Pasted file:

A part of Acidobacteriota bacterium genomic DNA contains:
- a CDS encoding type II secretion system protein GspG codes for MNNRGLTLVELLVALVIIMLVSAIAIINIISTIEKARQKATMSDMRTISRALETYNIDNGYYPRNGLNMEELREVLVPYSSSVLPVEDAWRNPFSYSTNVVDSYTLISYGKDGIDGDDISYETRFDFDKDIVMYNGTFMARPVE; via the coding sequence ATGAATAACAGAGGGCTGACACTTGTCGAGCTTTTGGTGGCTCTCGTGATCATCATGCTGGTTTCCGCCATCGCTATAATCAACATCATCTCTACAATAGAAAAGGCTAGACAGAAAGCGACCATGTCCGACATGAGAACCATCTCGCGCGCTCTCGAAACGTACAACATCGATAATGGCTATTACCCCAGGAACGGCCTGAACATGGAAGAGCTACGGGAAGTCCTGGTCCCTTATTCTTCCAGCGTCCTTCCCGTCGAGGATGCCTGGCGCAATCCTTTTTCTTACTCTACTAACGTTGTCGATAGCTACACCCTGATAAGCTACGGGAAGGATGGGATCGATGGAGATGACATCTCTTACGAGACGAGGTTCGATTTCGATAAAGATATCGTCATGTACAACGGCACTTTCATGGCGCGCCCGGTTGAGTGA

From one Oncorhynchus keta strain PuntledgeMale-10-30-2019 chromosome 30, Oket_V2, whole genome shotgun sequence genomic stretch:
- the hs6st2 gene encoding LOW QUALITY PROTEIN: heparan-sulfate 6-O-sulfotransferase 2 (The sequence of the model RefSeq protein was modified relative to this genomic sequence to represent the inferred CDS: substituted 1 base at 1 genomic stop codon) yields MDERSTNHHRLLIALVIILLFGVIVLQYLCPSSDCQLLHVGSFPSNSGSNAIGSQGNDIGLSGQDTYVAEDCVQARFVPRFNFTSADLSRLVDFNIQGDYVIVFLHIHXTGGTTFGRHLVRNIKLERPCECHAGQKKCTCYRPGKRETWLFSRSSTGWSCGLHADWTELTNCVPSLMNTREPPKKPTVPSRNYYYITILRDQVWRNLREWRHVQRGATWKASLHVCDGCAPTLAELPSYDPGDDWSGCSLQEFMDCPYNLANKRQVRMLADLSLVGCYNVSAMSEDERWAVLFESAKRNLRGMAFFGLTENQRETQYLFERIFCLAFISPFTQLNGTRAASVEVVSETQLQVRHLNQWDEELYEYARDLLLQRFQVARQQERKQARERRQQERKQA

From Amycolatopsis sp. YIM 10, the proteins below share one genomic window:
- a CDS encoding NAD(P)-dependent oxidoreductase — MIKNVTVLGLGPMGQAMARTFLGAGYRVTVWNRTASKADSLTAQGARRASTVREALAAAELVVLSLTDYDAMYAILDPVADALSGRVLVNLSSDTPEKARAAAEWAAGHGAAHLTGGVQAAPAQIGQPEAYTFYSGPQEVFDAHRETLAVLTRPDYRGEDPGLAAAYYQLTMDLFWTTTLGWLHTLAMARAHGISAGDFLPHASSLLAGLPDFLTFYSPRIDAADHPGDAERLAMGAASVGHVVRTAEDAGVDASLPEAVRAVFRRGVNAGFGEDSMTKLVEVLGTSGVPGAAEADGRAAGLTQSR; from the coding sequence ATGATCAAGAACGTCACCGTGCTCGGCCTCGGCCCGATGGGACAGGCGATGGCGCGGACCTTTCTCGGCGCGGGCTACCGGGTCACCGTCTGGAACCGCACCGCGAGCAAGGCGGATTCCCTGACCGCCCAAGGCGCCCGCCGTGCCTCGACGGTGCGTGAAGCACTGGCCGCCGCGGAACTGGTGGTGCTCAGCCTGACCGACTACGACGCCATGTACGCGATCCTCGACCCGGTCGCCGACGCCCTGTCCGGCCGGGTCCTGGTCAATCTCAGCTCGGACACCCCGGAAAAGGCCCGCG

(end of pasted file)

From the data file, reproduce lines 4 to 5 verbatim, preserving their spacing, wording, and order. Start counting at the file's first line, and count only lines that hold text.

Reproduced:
- the hs6st2 gene encoding LOW QUALITY PROTEIN: heparan-sulfate 6-O-sulfotransferase 2 (The sequence of the model RefSeq protein was modified relative to this genomic sequence to represent the inferred CDS: substituted 1 base at 1 genomic stop codon) yields MDERSTNHHRLLIALVIILLFGVIVLQYLCPSSDCQLLHVGSFPSNSGSNAIGSQGNDIGLSGQDTYVAEDCVQARFVPRFNFTSADLSRLVDFNIQGDYVIVFLHIHXTGGTTFGRHLVRNIKLERPCECHAGQKKCTCYRPGKRETWLFSRSSTGWSCGLHADWTELTNCVPSLMNTREPPKKPTVPSRNYYYITILRDQVWRNLREWRHVQRGATWKASLHVCDGCAPTLAELPSYDPGDDWSGCSLQEFMDCPYNLANKRQVRMLADLSLVGCYNVSAMSEDERWAVLFESAKRNLRGMAFFGLTENQRETQYLFERIFCLAFISPFTQLNGTRAASVEVVSETQLQVRHLNQWDEELYEYARDLLLQRFQVARQQERKQARERRQQERKQA

From Amycolatopsis sp. YIM 10, the proteins below share one genomic window: